In 2011, Russia officially supported Pakistan’s bid to join the Shanghai Cooperation Organisation (SCO) emphasising that Pakistan was an important partner of Russia in South Asia and the Muslim world. In 2013, the first Russia-Pakistan Strategic Dialogue was established and in 2014, Russia lifted its arms embargo on Pakistan and began to sell weapons to the country. The Pakistan-Russia Joint Military Consultative Committee (JMCC) has met three times, the last time in September 2021. The annual Pakistan-Russia Inter-Governmental Commission (IGC) on trade, economic, scientific and technical cooperation started its work in 2015. Russia, however, is not among Pakistan’s ten biggest trading partners. 

Increasing investment, military and political engagement with Russia is not at odds with Pakistan’s close economic and military ties with China.

Shoppers near a stall selling shoes at a Sunday market in Karachi, Pakistan, on 6 March 2022. (Asim Hafeez/Bloomberg)
Shoppers near a stall selling shoes at a Sunday market in Karachi, Pakistan, on 6 March 2022. (Asim Hafeez/Bloomberg)

Russian Foreign Minister, Sergei Lavrov, visited Pakistan in April 2021, the first visit of a Russian foreign minister since 2012. Before Pakistan, Lavrov had visited India, Pakistan’s arch-enemy and a country with close Russian defence technology ties. The Lavrov visit to Pakistan focused on “cooperation in the trade, economic and counter-terrorism fields and on topical issues of the international and regional agenda". The deteriorating civil war situation in Afghanistan last year was “a common concern” during these talks. Prior to this visit, Russia had hosted a conference in Moscow in March with China, the US, Pakistan, the Afghan government and the Taliban in order to breathe life into the stalled Afghan peace process. Both countries also agreed during the Lavrov visit on joint military exercises and on increasing Pakistan’s ability to fight terrorism. At the time of the visit, Russia was worried about the continuing instability in Afghanistan and recognised Pakistan’s leverage with the Taliban. Russia continues to be concerned about the situation there.

A new tripartite geopolitical centre of gravity in South Asia? 

Increasing investment, military and political engagement with Russia is not at odds with Pakistan’s close economic and military ties with China. On the contrary, it seems to complement them. The US$62 billion multi-project CPEC is China’s flagship venture under its Belt and Road Initiative (BRI) through which Pakistan receives Chinese technological know-how and financing to upgrade its power plant infrastructure, stimulate economic growth and develop Pakistan into a regional economic hub. And Russia’s assistance with gas and gas pipelines — assuming China’s consent — will enhance both China’s and Pakistan’s interests.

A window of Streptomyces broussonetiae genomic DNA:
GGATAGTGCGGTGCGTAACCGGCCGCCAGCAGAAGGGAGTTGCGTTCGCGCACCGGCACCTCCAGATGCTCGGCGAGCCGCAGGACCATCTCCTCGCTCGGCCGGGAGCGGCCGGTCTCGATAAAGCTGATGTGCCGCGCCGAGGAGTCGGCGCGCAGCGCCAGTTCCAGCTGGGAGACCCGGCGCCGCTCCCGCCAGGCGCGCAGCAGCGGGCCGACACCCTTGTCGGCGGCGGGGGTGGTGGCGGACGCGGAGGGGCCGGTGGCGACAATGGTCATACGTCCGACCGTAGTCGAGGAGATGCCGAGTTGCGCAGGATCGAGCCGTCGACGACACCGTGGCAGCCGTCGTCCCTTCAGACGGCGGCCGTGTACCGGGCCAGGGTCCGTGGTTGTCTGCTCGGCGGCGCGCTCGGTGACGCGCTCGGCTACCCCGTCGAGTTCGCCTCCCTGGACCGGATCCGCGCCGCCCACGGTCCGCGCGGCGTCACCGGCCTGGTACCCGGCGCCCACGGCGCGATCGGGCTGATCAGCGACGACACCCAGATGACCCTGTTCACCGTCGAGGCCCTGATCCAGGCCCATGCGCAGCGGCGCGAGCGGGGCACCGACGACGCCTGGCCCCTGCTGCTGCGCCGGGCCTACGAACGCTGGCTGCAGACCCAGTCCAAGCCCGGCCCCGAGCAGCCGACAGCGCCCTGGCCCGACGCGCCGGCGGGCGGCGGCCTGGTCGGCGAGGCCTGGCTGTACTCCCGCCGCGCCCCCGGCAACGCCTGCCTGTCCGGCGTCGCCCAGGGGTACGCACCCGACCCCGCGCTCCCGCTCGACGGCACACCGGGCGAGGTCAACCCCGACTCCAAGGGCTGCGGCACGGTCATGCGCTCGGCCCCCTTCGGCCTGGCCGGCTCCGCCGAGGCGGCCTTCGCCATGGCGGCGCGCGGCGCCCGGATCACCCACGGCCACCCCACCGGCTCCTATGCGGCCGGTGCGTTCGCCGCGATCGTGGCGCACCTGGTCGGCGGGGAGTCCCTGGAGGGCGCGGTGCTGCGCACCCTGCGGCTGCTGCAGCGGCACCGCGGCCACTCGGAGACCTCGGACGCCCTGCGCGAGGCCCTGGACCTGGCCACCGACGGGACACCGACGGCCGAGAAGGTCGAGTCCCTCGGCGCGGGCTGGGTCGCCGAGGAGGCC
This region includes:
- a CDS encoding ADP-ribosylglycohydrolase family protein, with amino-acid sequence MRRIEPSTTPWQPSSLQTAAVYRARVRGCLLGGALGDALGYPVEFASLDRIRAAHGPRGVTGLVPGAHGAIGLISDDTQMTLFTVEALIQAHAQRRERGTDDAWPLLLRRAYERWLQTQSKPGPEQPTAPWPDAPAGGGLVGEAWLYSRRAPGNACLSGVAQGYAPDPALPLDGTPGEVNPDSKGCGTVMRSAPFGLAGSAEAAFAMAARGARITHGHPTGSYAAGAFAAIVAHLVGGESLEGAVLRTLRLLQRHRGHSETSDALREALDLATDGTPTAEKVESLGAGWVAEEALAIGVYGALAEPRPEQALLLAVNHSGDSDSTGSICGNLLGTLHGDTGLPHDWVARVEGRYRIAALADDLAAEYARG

A special security force has been created to provide protection to Chinese investments and trade convoys on the China-Pakistan Economic Corridor (CPEC). In addition to the port and road links, the CPEC also consists of a series of power projects set up by state-owned Chinese companies together with private and public entities in Pakistan. (Khurram Husain/Dawn)
A special security force has been created to provide protection to Chinese investments and trade convoys on the China-Pakistan Economic Corridor (CPEC). In addition to the port and road links, the CPEC also consists of a series of power projects set up by state-owned Chinese companies together with private and public entities in Pakistan. (Khurram Husain/Dawn)

Pakistani Foreign Minister Shah Mahmood Qureshi had already talked about a policy shift towards an independent Pakistani foreign policy. PM Khan’s visit to Moscow could be a precursor to a pragmatic upgrading of bilateral relations. And closer Pakistani cooperation with both Russia and China could point to a new tripartite geopolitical centre of gravity in South Asia. With new geopolitical alliances evolving, this development will be followed closely by the US, India and other regional and global players. 

This article was first published by RSIS Commentary, S. Rajaratnam School of International Studies, Nanyang Technological University on 4 March 2022.

Related: Pakistan stands to gain from Afghanistan turmoil? | Afghanistan in the calculations of India, Pakistan and China: Is there common ground among rivals and allies? | Afghanistan's role in changing the power balance in Eurasia | Overcoming power imbalances and policy clashes: The quest for a peaceful China-India future | India and Russia remain on opposite sides of the Indo-Pacific’s balance of power